BP Posts $17 Billion Loss, Names New CEO
The oil giant reported a second-quarter replacement cost loss of $16.9 million, compared to a profit of $3.1 million a year ago, due to $32.2 billion in pre-tax charges related to the worst oil spill in U.S. history. Analysts had been expecting BP's earnings per share to rise 48% for the quarter due to higher oil prices which at one point topped $85 a barrel, but the expected benefits of higher crude prices couldn't offset the money spent on fighting the spill. Excluding costs related to the spill, BP reported a replacement cost profit of $4.9 billion – a 77% improvement over the same period last year.
BP also announced Tuesday that it would raise up to $30 billion in assets sales over the next 18 months to pay for continuing cleanup efforts and to fund the previously established $20 billion escrow compensation fund for businesses and Gulf residents affected by the spill.
"The tragedy of the Macondo well explosion and subsequent environmental damage has been a watershed incident," BP Chairman Carl-Henric Svanberg said in a statement. "BP remains a strong business with fine assets, excellent people and a vital role to play in meeting the world's energy needs. But it will be a different company going forward, requiring fresh leadership supported by robust governance and a very engaged board."
Embattled CEO Stepping Down
BP confirmed widespread news reports on Monday that said Hayward had agreed to leave his post Oct. 1 to take a job with TNK-BP, the company's joint venture in Russia. BP owns half of that company, which at one point was run by Dudley and is now Russia's third-largest oil company. BP said Hayward would remain on the BP board until Nov. 30, and then he would be nominated to become a nonexecutive director of TKN-BP.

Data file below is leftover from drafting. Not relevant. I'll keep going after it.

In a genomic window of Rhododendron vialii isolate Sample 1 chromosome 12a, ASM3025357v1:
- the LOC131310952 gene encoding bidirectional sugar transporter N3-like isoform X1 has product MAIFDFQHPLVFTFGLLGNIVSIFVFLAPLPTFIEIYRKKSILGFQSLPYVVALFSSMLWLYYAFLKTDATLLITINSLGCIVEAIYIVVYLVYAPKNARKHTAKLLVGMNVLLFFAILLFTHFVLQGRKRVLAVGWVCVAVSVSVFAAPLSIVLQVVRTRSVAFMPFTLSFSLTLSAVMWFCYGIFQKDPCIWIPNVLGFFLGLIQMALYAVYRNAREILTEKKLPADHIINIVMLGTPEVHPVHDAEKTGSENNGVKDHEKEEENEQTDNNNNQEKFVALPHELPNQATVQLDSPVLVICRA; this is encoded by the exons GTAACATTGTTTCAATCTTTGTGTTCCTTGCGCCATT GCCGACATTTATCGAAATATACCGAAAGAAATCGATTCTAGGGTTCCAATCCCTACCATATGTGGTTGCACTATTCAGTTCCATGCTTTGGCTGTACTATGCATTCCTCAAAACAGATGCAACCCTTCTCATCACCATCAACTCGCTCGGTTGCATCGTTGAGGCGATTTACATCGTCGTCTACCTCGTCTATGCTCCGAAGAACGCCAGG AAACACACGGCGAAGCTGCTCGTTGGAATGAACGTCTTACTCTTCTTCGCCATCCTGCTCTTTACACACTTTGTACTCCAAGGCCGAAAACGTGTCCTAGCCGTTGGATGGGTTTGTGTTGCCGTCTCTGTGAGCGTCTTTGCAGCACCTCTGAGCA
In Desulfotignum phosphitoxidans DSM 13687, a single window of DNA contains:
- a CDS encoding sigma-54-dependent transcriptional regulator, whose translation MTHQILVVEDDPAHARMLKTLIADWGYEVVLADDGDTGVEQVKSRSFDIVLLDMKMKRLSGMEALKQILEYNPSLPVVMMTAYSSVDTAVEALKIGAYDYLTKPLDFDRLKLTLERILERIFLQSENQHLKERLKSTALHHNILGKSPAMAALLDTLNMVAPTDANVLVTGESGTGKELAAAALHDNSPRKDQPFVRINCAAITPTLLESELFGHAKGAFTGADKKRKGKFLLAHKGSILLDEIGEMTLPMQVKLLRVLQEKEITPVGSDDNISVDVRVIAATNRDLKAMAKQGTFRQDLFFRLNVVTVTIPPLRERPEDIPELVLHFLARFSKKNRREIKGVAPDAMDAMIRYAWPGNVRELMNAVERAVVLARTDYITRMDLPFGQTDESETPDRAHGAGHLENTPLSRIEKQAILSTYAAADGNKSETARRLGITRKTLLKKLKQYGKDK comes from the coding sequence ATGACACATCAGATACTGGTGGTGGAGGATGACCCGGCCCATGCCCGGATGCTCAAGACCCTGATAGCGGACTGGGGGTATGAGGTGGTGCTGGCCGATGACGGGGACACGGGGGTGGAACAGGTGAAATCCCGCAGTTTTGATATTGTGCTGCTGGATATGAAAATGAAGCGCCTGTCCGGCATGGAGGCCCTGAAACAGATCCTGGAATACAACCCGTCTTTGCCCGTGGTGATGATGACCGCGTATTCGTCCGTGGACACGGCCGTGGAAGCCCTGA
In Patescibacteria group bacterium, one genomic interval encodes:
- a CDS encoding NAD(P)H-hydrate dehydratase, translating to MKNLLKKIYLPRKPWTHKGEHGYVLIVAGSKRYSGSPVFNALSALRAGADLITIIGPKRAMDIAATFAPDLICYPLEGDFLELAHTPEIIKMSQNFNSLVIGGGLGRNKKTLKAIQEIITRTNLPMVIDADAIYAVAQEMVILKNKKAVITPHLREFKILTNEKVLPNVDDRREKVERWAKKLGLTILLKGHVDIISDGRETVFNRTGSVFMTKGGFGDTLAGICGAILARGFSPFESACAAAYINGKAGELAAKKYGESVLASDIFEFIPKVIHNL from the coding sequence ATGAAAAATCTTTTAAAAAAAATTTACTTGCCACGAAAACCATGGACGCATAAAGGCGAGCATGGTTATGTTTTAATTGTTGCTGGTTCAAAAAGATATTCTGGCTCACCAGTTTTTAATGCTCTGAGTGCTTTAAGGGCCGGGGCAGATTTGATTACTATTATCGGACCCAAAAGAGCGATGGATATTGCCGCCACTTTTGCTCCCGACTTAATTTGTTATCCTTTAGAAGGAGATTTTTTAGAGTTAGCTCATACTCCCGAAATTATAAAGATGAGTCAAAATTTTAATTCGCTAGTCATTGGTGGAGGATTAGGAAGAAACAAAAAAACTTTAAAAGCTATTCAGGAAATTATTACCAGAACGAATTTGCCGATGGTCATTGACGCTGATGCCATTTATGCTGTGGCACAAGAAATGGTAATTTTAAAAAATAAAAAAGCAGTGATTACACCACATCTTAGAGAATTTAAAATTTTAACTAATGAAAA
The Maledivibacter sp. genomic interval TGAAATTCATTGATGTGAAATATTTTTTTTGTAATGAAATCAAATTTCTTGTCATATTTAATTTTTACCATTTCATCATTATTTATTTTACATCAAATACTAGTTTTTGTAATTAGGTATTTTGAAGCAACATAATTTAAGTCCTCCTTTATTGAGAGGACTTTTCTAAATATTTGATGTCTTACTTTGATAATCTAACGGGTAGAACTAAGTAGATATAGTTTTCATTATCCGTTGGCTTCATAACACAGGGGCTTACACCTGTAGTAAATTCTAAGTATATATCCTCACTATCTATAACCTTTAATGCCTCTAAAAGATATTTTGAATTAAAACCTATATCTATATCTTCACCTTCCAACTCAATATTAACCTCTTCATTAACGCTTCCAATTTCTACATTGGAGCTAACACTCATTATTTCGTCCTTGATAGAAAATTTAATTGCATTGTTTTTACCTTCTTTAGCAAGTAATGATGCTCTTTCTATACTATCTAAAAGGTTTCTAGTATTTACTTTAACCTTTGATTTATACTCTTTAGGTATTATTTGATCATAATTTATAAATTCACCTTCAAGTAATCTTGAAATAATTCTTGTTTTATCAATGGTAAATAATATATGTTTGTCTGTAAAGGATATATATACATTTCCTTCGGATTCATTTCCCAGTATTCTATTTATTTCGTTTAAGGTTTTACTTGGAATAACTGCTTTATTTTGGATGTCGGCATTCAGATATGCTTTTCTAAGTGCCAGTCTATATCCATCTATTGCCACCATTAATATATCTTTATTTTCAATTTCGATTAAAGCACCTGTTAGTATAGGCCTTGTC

An appointment to the board of TKN-BP is a very soft landing for Hayward, whose string of well reported misstatements while handling the oil spill made him one of the most hated men in America. Known most for saying "I'd like my life back," during the height of the crisis, Hayward may be able to get a new start with the new company.
In a statement, Hayward said that as the person in charge when the rig explosion occurred, he would always feel a deep responsibility for the tragedy. "BP will be a changed company as a result of Macondo," he said, "and it is right that it should embark on its next phase under new leadership."
The company said Hayward will be paid a year's salary for agreeing to leave, but he could be due as much as $18 million in stock options earned under his contract.
New CEO's No. 1 Focus
During an interview on ABC's Good Morning America Tuesday, BP's Dudley assured that his first priority is to seal the well, clean up the beaches and restore the Gulf. "That is my No. 1 focus," he said.
In addition to the cleanup, BP's new leader faces the challenge of fixing not only BP's public image but its internal operations that experts say ran up one of the worst safety records in the business and created the climate for the Gulf explosion to happen in the first place.
It will certainly not happen overnight. "[Dudley] is the inheritor of a company that had created a culture that was already bottom-line oriented at the expense of safety," says Paul Mecray, managing director of Tower Bridge Advisors. "How quickly you can change a culture like that is unclear."